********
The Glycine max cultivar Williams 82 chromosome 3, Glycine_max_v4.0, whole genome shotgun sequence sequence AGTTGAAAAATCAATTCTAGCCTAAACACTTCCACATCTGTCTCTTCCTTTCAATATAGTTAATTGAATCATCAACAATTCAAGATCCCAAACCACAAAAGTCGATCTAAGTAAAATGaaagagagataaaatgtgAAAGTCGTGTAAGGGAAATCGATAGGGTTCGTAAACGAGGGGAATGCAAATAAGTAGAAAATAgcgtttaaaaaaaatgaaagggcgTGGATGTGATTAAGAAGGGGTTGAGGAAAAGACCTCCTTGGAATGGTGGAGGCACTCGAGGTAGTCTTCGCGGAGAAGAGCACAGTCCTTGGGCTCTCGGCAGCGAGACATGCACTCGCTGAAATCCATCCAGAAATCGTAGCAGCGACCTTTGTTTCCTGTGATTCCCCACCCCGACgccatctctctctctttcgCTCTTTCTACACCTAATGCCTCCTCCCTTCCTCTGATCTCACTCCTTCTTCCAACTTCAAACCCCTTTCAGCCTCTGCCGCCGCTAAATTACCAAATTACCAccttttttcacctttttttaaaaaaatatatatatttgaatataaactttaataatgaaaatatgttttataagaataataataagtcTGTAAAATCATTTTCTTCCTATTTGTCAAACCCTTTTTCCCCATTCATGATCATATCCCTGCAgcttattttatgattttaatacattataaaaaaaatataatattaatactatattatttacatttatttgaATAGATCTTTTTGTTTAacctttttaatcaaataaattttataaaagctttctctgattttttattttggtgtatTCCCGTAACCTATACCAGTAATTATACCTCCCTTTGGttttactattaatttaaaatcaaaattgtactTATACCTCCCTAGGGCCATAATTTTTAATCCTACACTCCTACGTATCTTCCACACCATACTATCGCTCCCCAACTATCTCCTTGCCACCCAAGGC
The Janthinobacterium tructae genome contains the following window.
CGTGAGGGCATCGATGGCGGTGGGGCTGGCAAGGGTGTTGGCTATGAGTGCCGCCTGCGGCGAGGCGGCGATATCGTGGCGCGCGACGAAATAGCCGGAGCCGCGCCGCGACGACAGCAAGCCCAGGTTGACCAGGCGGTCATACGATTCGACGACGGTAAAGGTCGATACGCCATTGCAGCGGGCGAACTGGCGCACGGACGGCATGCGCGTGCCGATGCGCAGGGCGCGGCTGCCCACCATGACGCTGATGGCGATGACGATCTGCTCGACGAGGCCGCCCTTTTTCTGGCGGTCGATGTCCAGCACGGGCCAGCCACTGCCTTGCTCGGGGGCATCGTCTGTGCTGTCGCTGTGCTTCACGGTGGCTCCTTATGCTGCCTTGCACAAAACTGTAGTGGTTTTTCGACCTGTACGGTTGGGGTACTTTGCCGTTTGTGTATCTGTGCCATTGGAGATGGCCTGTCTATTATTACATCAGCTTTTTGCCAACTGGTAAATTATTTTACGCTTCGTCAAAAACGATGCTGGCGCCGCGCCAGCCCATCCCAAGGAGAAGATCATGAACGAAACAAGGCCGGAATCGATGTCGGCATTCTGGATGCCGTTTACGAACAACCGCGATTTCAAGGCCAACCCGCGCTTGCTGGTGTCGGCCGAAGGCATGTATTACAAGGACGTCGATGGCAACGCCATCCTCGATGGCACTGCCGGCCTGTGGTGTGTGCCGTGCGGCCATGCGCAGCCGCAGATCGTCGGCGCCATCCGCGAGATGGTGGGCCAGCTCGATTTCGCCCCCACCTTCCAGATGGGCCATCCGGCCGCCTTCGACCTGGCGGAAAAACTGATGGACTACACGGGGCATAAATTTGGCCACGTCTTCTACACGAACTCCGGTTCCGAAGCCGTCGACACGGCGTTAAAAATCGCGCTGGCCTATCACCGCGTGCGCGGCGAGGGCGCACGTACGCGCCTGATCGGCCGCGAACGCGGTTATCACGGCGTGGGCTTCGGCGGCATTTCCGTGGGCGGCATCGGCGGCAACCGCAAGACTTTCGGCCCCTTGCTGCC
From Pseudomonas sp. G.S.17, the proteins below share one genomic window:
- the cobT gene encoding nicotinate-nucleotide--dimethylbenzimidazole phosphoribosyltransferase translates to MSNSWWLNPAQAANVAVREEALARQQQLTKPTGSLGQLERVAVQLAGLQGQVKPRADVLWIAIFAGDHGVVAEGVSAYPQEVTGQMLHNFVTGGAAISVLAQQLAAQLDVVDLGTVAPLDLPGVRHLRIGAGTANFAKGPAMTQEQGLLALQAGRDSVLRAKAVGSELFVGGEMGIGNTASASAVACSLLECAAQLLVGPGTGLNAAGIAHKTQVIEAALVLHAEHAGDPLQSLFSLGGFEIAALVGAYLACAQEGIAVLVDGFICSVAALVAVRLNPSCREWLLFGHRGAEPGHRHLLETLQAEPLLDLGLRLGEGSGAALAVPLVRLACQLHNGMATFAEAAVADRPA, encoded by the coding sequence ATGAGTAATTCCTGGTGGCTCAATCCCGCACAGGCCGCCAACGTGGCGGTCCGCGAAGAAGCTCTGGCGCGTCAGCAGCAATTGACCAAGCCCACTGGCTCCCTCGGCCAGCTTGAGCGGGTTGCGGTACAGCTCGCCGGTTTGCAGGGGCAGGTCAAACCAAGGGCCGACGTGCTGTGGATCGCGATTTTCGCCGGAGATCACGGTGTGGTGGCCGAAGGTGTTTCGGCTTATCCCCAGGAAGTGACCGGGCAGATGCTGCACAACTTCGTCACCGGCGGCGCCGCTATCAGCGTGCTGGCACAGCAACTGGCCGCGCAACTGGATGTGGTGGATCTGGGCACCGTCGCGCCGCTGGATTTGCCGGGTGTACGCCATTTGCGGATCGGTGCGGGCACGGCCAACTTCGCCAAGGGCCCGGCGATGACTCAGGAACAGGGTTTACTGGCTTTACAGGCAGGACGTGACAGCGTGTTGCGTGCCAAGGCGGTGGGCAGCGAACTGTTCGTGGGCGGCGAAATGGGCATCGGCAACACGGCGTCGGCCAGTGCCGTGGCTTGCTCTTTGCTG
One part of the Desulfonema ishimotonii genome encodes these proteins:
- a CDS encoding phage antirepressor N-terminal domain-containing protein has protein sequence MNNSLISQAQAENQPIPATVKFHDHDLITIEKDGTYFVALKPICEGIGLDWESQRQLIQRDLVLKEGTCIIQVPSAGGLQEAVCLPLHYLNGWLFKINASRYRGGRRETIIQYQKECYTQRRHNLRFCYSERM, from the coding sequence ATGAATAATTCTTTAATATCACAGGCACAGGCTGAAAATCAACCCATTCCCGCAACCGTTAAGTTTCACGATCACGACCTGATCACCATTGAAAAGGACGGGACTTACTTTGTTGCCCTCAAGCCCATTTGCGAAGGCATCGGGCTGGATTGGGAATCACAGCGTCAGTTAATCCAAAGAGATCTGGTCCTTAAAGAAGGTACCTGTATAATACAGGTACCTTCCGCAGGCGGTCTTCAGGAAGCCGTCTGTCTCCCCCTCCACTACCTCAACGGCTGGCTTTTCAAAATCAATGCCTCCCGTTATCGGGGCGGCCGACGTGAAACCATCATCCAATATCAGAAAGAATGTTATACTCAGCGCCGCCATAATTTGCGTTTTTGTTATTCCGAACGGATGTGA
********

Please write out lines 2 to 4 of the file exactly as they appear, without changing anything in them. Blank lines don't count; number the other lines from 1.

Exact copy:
The Janthinobacterium tructae genome contains the following window.
CGTGAGGGCATCGATGGCGGTGGGGCTGGCAAGGGTGTTGGCTATGAGTGCCGCCTGCGGCGAGGCGGCGATATCGTGGCGCGCGACGAAATAGCCGGAGCCGCGCCGCGACGACAGCAAGCCCAGGTTGACCAGGCGGTCATACGATTCGACGACGGTAAAGGTCGATACGCCATTGCAGCGGGCGAACTGGCGCACGGACGGCATGCGCGTGCCGATGCGCAGGGCGCGGCTGCCCACCATGACGCTGATGGCGATGACGATCTGCTCGACGAGGCCGCCCTTTTTCTGGCGGTCGATGTCCAGCACGGGCCAGCCACTGCCTTGCTCGGGGGCATCGTCTGTGCTGTCGCTGTGCTTCACGGTGGCTCCTTATGCTGCCTTGCACAAAACTGTAGTGGTTTTTCGACCTGTACGGTTGGGGTACTTTGCCGTTTGTGTATCTGTGCCATTGGAGATGGCCTGTCTATTATTACATCAGCTTTTTGCCAACTGGTAAATTATTTTACGCTTCGTCAAAAACGATGCTGGCGCCGCGCCAGCCCATCCCAAGGAGAAGATCATGAACGAAACAAGGCCGGAATCGATGTCGGCATTCTGGATGCCGTTTACGAACAACCGCGATTTCAAGGCCAACCCGCGCTTGCTGGTGTCGGCCGAAGGCATGTATTACAAGGACGTCGATGGCAACGCCATCCTCGATGGCACTGCCGGCCTGTGGTGTGTGCCGTGCGGCCATGCGCAGCCGCAGATCGTCGGCGCCATCCGCGAGATGGTGGGCCAGCTCGATTTCGCCCCCACCTTCCAGATGGGCCATCCGGCCGCCTTCGACCTGGCGGAAAAACTGATGGACTACACGGGGCATAAATTTGGCCACGTCTTCTACACGAACTCCGGTTCCGAAGCCGTCGACACGGCGTTAAAAATCGCGCTGGCCTATCACCGCGTGCGCGGCGAGGGCGCACGTACGCGCCTGATCGGCCGCGAACGCGGTTATCACGGCGTGGGCTTCGGCGGCATTTCCGTGGGCGGCATCGGCGGCAACCGCAAGACTTTCGGCCCCTTGCTGCC
From Pseudomonas sp. G.S.17, the proteins below share one genomic window: